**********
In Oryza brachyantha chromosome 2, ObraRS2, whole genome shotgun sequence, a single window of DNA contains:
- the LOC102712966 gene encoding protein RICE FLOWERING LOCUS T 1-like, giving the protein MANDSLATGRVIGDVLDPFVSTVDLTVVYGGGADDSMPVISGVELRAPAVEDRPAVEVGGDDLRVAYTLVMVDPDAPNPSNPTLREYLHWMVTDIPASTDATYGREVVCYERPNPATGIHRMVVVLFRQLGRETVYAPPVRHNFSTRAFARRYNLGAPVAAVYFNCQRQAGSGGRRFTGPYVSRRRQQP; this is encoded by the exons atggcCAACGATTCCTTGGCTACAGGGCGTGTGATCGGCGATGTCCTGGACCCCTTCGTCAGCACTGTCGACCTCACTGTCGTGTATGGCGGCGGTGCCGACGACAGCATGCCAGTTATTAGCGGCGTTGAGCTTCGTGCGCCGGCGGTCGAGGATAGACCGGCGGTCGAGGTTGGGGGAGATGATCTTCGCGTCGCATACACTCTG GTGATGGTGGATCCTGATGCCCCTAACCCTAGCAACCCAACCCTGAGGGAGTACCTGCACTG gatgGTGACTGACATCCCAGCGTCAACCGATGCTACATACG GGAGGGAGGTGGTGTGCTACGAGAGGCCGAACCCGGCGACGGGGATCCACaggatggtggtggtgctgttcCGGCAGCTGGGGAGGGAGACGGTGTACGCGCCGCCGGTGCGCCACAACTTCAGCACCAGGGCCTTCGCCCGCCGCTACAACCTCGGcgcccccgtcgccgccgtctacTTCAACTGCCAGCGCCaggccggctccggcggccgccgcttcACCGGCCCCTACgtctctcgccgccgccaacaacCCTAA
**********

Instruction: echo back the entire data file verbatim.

In Oryza brachyantha chromosome 2, ObraRS2, whole genome shotgun sequence, a single window of DNA contains:
- the LOC102712966 gene encoding protein RICE FLOWERING LOCUS T 1-like, giving the protein MANDSLATGRVIGDVLDPFVSTVDLTVVYGGGADDSMPVISGVELRAPAVEDRPAVEVGGDDLRVAYTLVMVDPDAPNPSNPTLREYLHWMVTDIPASTDATYGREVVCYERPNPATGIHRMVVVLFRQLGRETVYAPPVRHNFSTRAFARRYNLGAPVAAVYFNCQRQAGSGGRRFTGPYVSRRRQQP; this is encoded by the exons atggcCAACGATTCCTTGGCTACAGGGCGTGTGATCGGCGATGTCCTGGACCCCTTCGTCAGCACTGTCGACCTCACTGTCGTGTATGGCGGCGGTGCCGACGACAGCATGCCAGTTATTAGCGGCGTTGAGCTTCGTGCGCCGGCGGTCGAGGATAGACCGGCGGTCGAGGTTGGGGGAGATGATCTTCGCGTCGCATACACTCTG GTGATGGTGGATCCTGATGCCCCTAACCCTAGCAACCCAACCCTGAGGGAGTACCTGCACTG gatgGTGACTGACATCCCAGCGTCAACCGATGCTACATACG GGAGGGAGGTGGTGTGCTACGAGAGGCCGAACCCGGCGACGGGGATCCACaggatggtggtggtgctgttcCGGCAGCTGGGGAGGGAGACGGTGTACGCGCCGCCGGTGCGCCACAACTTCAGCACCAGGGCCTTCGCCCGCCGCTACAACCTCGGcgcccccgtcgccgccgtctacTTCAACTGCCAGCGCCaggccggctccggcggccgccgcttcACCGGCCCCTACgtctctcgccgccgccaacaacCCTAA